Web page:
Bank Customer Secrecy

The terms bank customer secrecy and bank customer confidentiality denote a legal regime which prohibits banks from providing information about bank customers to any third party without the express consent of the account holder. Numerous countries, including Switzerland, Liechtenstein, Austria, Andorra, and the Bahamas, have some form of bank customer secrecy laws in place.

In Switzerland, the terms “bank secrecy” and “bank customer secrecy” refer to a set of laws designed to protect the privacy of bank customers. These laws prohibit banks from providing information about bank customers to any third party unless a criminal investigation which complies with Swiss law has been opened against an account holder. They were put in place during the 1930s with the primary purpose of protecting the assets of account holders from confiscation by oppressive governments.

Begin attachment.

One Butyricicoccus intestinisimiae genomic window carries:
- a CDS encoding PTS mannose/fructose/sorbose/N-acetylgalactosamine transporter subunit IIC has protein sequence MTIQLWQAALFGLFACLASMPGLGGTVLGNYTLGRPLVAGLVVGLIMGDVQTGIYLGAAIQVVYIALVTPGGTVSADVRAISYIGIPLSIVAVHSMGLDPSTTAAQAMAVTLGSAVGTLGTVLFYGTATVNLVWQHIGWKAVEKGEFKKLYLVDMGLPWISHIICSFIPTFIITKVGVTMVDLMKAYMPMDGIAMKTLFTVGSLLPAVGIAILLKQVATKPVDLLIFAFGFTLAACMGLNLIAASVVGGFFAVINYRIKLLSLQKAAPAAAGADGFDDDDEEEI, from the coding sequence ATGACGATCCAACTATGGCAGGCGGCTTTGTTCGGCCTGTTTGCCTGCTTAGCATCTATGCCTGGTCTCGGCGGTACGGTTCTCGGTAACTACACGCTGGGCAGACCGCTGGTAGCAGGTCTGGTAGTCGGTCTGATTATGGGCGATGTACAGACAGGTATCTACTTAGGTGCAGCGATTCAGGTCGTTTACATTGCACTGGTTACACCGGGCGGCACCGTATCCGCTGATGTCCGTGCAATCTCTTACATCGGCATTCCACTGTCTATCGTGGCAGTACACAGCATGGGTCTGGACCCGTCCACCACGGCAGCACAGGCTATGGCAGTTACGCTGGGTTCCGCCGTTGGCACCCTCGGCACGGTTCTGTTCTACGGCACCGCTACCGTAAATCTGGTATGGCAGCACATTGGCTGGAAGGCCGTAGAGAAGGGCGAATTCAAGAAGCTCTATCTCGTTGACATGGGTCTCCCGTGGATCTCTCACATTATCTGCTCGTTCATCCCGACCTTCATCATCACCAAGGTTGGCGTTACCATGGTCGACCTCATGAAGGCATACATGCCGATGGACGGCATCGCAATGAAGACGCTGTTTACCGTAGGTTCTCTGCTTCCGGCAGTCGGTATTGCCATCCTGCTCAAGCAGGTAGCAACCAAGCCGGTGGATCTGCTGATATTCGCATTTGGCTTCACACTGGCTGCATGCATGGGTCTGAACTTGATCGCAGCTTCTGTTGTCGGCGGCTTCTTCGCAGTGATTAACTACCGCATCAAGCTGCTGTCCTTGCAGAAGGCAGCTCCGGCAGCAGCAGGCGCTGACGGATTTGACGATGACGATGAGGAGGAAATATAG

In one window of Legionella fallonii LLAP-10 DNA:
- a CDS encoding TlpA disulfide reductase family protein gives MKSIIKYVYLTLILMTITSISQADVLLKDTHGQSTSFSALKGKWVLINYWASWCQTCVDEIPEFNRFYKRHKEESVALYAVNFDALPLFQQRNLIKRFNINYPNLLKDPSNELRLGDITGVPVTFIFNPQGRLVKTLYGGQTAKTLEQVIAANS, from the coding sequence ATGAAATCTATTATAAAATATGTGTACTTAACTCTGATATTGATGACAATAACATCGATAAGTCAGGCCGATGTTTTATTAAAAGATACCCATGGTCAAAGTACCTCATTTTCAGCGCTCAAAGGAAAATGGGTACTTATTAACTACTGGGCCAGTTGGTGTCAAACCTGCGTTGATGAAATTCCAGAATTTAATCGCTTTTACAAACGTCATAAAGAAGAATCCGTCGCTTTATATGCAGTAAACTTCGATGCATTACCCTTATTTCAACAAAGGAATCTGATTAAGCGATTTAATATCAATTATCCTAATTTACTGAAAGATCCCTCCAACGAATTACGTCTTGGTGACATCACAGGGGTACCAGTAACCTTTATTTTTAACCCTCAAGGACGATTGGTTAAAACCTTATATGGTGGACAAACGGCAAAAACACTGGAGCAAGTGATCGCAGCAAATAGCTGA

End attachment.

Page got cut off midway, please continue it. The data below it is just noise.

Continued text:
The Automatic Exchange of Information (AEI) agreement which came into force in Switzerland at the end of 2017 brought an end to bank customer secrecy for account holders who are subject to foreign jurisdictions. Under this agreement, Swiss financial services providers are required to provide information about eligible account holders to the tax authorities of their country of jurisdiction. This information includes: Personal information including names, addresses and country of tax residence of account holders; Bank names and bank account numbers; Income, account balances, dividends, proceeds.

More on this topic:
Swiss bank customer secrecy: The facts

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